We have the Occupational Health and Safety Administration at the federal level, various state occupational safety administrations, and a mountain of safety regulations. Believe it or not, even the US military has its own versions of OSHA.
But despite the expensive presence of all of these agencies and regulations, a record number of Americans are now on federal disability, according to the Social Security Administration.
In May of this year, there were 142,287,000 people employed, and 8,707,185 workers taking federal disability payments. That equaled 1 worker taking disability payments for each 16.3 people working.
That number exceeds the population of several whole US states.
There is probably one unavoidable dynamic feeding the numbers, the aging of the Baby Boom generation. As they get older and closer to retirement and jobs are scarce, more of them will go on disability either for valid reasons or as merely a means to replace lost income.
But that does not explain this:
In addition to the 8,733,461 workers taking federal disability payments in June, there were also 165,469 spouses of disabled workers getting federal disability payments and 1,899,756 children of disabled workers getting benefits. That brought the total number of beneficiaries receiving disability insurance payment in June to 10,798,686.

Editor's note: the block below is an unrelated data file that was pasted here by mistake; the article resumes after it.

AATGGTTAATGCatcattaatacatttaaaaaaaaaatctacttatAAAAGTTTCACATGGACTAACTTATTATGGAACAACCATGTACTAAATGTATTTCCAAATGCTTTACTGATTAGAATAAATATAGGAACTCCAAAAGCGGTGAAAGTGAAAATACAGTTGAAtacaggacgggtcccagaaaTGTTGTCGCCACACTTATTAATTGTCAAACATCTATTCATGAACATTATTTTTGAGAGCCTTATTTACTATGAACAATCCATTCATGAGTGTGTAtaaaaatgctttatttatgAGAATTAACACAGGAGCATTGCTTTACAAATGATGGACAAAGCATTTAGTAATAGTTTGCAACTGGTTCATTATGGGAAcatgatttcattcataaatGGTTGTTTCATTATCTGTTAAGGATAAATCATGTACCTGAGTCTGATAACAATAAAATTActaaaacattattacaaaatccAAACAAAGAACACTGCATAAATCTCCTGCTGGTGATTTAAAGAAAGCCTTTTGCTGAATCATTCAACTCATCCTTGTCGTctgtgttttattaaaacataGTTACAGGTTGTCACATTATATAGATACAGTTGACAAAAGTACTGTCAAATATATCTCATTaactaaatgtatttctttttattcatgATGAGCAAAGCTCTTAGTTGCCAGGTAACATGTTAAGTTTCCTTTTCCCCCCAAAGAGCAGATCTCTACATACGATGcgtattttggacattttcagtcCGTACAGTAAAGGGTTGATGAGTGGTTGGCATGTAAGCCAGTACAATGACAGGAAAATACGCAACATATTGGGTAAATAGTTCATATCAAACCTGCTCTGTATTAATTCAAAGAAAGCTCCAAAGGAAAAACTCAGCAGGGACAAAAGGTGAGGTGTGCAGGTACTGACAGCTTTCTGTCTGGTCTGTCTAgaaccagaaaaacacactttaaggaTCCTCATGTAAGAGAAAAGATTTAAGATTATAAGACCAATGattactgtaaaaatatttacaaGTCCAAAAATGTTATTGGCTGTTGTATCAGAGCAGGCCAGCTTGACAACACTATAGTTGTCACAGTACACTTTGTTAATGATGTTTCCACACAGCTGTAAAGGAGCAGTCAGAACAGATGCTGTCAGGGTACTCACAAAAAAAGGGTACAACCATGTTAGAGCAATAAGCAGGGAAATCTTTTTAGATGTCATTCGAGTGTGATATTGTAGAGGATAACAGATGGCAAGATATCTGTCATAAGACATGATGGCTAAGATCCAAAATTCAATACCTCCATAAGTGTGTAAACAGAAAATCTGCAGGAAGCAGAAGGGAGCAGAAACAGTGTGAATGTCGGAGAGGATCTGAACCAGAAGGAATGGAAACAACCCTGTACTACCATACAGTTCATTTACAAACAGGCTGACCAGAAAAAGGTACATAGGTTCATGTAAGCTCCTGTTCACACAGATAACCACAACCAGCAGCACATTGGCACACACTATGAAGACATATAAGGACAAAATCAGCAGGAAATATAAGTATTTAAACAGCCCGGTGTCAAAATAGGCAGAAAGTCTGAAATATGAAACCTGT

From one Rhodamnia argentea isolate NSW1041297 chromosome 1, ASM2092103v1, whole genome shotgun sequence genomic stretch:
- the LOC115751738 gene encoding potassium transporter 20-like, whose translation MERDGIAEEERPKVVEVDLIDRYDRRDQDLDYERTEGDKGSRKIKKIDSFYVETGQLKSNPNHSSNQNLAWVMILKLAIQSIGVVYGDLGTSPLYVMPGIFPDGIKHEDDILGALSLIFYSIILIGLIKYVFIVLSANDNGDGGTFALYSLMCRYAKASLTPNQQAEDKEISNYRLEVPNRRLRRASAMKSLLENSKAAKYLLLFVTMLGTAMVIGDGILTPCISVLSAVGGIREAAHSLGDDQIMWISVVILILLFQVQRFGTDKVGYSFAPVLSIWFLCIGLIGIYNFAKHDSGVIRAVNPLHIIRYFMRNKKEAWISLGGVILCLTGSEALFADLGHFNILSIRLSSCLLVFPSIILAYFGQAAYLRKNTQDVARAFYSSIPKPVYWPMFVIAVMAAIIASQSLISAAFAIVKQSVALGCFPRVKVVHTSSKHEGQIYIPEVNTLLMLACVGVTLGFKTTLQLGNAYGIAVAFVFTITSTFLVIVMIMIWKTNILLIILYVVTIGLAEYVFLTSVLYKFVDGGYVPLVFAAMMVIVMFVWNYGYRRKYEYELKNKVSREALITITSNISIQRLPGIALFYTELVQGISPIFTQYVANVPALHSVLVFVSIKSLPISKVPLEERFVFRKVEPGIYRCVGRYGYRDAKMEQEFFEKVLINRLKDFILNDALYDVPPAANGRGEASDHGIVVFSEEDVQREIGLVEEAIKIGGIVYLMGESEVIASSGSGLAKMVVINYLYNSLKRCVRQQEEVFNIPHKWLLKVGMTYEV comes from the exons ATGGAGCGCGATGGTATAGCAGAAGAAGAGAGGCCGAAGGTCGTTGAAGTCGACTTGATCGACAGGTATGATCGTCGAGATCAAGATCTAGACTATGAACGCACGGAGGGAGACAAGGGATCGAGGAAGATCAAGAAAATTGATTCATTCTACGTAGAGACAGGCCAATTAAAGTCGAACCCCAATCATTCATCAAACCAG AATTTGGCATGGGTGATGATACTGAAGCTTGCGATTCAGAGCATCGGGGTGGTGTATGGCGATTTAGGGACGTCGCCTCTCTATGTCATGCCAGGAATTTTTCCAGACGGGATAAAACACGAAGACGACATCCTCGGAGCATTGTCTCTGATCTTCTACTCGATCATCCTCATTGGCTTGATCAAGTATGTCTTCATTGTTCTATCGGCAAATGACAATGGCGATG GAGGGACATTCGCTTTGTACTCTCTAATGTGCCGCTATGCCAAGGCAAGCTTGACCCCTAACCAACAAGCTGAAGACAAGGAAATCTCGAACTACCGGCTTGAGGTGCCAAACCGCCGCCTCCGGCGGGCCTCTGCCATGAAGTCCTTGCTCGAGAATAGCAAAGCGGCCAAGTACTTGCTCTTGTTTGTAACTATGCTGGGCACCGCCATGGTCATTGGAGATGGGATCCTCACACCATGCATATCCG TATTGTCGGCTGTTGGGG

That’s generational dependency, at least to some extent.
There is probably another dynamic feeding the growth in overall dependency: We have destigmatized accepting government handouts. Welfare reform grew to become a dominant issue in the 1990s, but has receded after the 1996 reform. The Obama administration has even gone a step or two beyond destigmatizing dependence, and now encourages Americans to have food stamp parties to get their friends on the dole. Disability and food stamps are not the same thing in terms of government programs, but culturally they can be the same thing in that both amount to dependence and both systems are easily gamed.